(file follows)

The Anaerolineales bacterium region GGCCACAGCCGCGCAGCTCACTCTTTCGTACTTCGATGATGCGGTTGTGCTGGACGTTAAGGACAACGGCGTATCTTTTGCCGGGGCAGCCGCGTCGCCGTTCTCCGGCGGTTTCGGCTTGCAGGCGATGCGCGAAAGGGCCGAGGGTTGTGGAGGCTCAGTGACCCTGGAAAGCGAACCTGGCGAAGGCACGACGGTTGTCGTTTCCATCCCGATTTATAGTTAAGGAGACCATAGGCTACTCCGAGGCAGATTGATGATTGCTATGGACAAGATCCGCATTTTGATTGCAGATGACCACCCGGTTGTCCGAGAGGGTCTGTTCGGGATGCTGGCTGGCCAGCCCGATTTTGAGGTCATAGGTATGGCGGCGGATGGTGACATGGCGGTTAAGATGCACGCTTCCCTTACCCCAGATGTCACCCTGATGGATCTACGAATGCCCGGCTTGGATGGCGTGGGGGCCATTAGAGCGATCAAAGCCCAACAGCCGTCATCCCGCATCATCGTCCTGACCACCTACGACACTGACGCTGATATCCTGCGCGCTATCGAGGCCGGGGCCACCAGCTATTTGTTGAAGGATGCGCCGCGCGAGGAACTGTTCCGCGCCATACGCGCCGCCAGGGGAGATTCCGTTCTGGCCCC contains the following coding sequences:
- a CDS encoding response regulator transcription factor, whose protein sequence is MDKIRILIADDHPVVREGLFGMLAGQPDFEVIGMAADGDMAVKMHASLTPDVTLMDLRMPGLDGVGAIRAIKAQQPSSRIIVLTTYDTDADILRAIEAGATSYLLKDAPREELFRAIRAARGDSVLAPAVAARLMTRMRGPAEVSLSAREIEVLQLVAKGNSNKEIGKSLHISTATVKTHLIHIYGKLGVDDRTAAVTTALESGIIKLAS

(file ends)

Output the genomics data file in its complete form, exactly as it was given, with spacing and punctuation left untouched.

The Anaerolineales bacterium region GGCCACAGCCGCGCAGCTCACTCTTTCGTACTTCGATGATGCGGTTGTGCTGGACGTTAAGGACAACGGCGTATCTTTTGCCGGGGCAGCCGCGTCGCCGTTCTCCGGCGGTTTCGGCTTGCAGGCGATGCGCGAAAGGGCCGAGGGTTGTGGAGGCTCAGTGACCCTGGAAAGCGAACCTGGCGAAGGCACGACGGTTGTCGTTTCCATCCCGATTTATAGTTAAGGAGACCATAGGCTACTCCGAGGCAGATTGATGATTGCTATGGACAAGATCCGCATTTTGATTGCAGATGACCACCCGGTTGTCCGAGAGGGTCTGTTCGGGATGCTGGCTGGCCAGCCCGATTTTGAGGTCATAGGTATGGCGGCGGATGGTGACATGGCGGTTAAGATGCACGCTTCCCTTACCCCAGATGTCACCCTGATGGATCTACGAATGCCCGGCTTGGATGGCGTGGGGGCCATTAGAGCGATCAAAGCCCAACAGCCGTCATCCCGCATCATCGTCCTGACCACCTACGACACTGACGCTGATATCCTGCGCGCTATCGAGGCCGGGGCCACCAGCTATTTGTTGAAGGATGCGCCGCGCGAGGAACTGTTCCGCGCCATACGCGCCGCCAGGGGAGATTCCGTTCTGGCCCC contains the following coding sequences:
- a CDS encoding response regulator transcription factor, whose protein sequence is MDKIRILIADDHPVVREGLFGMLAGQPDFEVIGMAADGDMAVKMHASLTPDVTLMDLRMPGLDGVGAIRAIKAQQPSSRIIVLTTYDTDADILRAIEAGATSYLLKDAPREELFRAIRAARGDSVLAPAVAARLMTRMRGPAEVSLSAREIEVLQLVAKGNSNKEIGKSLHISTATVKTHLIHIYGKLGVDDRTAAVTTALESGIIKLAS